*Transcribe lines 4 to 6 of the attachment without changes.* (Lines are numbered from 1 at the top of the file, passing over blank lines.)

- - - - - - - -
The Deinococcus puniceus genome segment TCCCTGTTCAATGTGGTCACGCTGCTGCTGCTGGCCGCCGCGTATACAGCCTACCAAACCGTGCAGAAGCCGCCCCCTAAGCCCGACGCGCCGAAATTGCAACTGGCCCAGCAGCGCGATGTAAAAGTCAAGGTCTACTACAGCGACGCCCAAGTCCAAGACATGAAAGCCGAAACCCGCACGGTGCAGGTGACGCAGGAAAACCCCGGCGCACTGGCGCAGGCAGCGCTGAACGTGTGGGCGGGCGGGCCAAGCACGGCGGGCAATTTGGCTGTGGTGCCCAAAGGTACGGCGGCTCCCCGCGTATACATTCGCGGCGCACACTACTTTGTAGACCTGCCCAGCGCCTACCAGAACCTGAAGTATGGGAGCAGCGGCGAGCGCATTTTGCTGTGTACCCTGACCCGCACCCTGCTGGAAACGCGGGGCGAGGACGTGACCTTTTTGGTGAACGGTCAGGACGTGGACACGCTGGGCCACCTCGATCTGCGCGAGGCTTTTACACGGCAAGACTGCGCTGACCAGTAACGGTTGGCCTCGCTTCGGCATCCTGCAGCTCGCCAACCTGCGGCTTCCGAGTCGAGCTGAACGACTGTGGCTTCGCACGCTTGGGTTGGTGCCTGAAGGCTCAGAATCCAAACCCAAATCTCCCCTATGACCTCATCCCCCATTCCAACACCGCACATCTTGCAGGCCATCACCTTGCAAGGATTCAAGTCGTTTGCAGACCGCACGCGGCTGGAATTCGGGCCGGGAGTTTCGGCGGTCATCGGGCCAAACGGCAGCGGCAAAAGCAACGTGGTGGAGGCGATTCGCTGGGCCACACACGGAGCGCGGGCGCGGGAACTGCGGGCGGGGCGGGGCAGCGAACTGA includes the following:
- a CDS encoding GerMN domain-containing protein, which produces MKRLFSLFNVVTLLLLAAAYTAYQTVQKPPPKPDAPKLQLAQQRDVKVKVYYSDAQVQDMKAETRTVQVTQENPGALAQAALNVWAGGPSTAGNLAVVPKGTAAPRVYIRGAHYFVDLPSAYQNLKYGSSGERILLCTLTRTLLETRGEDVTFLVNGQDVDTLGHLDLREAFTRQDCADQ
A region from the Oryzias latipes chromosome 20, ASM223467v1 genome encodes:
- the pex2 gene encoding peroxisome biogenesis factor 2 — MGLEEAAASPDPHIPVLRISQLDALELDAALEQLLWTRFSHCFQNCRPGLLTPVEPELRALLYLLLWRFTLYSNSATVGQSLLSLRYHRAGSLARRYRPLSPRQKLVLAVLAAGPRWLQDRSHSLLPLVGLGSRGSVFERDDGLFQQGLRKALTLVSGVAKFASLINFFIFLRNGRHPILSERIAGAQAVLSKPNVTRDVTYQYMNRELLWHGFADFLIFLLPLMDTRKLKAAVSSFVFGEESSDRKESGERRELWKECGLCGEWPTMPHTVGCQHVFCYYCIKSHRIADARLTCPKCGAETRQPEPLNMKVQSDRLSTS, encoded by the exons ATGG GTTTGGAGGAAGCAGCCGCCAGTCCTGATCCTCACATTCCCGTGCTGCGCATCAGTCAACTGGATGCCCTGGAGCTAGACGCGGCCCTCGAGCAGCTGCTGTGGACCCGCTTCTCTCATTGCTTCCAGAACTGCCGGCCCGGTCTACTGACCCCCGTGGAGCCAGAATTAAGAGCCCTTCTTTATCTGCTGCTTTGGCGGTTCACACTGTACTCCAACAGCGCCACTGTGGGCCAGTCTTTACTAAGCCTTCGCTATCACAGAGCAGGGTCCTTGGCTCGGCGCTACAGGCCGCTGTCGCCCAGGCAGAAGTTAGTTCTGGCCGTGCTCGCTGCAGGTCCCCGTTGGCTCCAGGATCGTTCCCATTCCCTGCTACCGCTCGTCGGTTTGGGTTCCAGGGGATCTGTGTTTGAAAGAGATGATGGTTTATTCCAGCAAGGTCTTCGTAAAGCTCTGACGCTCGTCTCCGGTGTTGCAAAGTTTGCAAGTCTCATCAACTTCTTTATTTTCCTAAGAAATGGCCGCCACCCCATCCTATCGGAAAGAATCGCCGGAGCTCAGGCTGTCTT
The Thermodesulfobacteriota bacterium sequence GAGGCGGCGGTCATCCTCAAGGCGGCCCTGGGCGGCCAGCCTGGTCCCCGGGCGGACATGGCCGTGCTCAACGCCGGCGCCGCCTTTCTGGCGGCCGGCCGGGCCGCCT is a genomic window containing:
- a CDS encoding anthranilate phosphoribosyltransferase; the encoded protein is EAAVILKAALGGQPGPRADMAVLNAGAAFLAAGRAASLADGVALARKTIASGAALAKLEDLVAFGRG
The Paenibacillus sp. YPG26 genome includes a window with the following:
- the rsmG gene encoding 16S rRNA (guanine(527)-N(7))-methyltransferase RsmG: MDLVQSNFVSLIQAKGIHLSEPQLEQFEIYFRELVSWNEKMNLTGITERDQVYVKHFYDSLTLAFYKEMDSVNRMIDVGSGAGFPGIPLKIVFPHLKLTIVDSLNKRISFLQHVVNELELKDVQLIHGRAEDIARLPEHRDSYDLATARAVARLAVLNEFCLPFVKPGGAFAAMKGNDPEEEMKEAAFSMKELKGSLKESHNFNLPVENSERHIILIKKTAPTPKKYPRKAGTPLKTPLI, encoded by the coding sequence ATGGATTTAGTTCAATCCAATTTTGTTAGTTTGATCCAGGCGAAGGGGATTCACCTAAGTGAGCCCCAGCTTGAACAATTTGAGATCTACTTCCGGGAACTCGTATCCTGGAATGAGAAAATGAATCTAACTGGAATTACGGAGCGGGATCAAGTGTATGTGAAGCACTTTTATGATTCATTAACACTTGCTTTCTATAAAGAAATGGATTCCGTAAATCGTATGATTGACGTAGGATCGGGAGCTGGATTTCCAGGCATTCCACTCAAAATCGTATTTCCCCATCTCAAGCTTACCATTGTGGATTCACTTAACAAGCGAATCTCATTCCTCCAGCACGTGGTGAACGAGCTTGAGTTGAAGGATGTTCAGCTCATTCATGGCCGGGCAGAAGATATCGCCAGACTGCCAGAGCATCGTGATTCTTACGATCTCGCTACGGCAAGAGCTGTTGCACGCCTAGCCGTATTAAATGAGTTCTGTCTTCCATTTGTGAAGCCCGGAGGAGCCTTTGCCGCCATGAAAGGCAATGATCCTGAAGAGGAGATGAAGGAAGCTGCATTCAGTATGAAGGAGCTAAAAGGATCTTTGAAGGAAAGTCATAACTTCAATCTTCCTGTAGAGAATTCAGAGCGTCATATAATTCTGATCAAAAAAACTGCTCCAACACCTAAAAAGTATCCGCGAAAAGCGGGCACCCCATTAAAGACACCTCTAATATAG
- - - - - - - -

- the pex2 gene encoding peroxisome biogenesis factor 2 — MGLEEAAASPDPHIPVLRISQLDALELDAALEQLLWTRFSHCFQNCRPGLLTPVEPELRALLYLLLWRFTLYSNSATVGQSLLSLRYHRAGSLARRYRPLSPRQKLVLAVLAAGPRWLQDRSHSLLPLVGLGSRGSVFERDDGLFQQGLRKALTLVSGVAKFASLINFFIFLRNGRHPILSERIAGAQAVLSKPNVTRDVTYQYMNRELLWHGFADFLIFLLPLMDTRKLKAAVSSFVFGEESSDRKESGERRELWKECGLCGEWPTMPHTVGCQHVFCYYCIKSHRIADARLTCPKCGAETRQPEPLNMKVQSDRLSTS, encoded by the exons ATGG GTTTGGAGGAAGCAGCCGCCAGTCCTGATCCTCACATTCCCGTGCTGCGCATCAGTCAACTGGATGCCCTGGAGCTAGACGCGGCCCTCGAGCAGCTGCTGTGGACCCGCTTCTCTCATTGCTTCCAGAACTGCCGGCCCGGTCTACTGACCCCCGTGGAGCCAGAATTAAGAGCCCTTCTTTATCTGCTGCTTTGGCGGTTCACACTGTACTCCAACAGCGCCACTGTGGGCCAGTCTTTACTAAGCCTTCGCTATCACAGAGCAGGGTCCTTGGCTCGGCGCTACAGGCCGCTGTCGCCCAGGCAGAAGTTAGTTCTGGCCGTGCTCGCTGCAGGTCCCCGTTGGCTCCAGGATCGTTCCCATTCCCTGCTACCGCTCGTCGGTTTGGGTTCCAGGGGATCTGTGTTTGAAAGAGATGATGGTTTATTCCAGCAAGGTCTTCGTAAAGCTCTGACGCTCGTCTCCGGTGTTGCAAAGTTTGCAAGTCTCATCAACTTCTTTATTTTCCTAAGAAATGGCCGCCACCCCATCCTATCGGAAAGAATCGCCGGAGCTCAGGCTGTCTT
The Thermodesulfobacteriota bacterium sequence GAGGCGGCGGTCATCCTCAAGGCGGCCCTGGGCGGCCAGCCTGGTCCCCGGGCGGACATGGCCGTGCTCAACGCCGGCGCCGCCTTTCTGGCGGCCGGCCGGGCCGCCT is a genomic window containing:
- a CDS encoding anthranilate phosphoribosyltransferase; the encoded protein is EAAVILKAALGGQPGPRADMAVLNAGAAFLAAGRAASLADGVALARKTIASGAALAKLEDLVAFGRG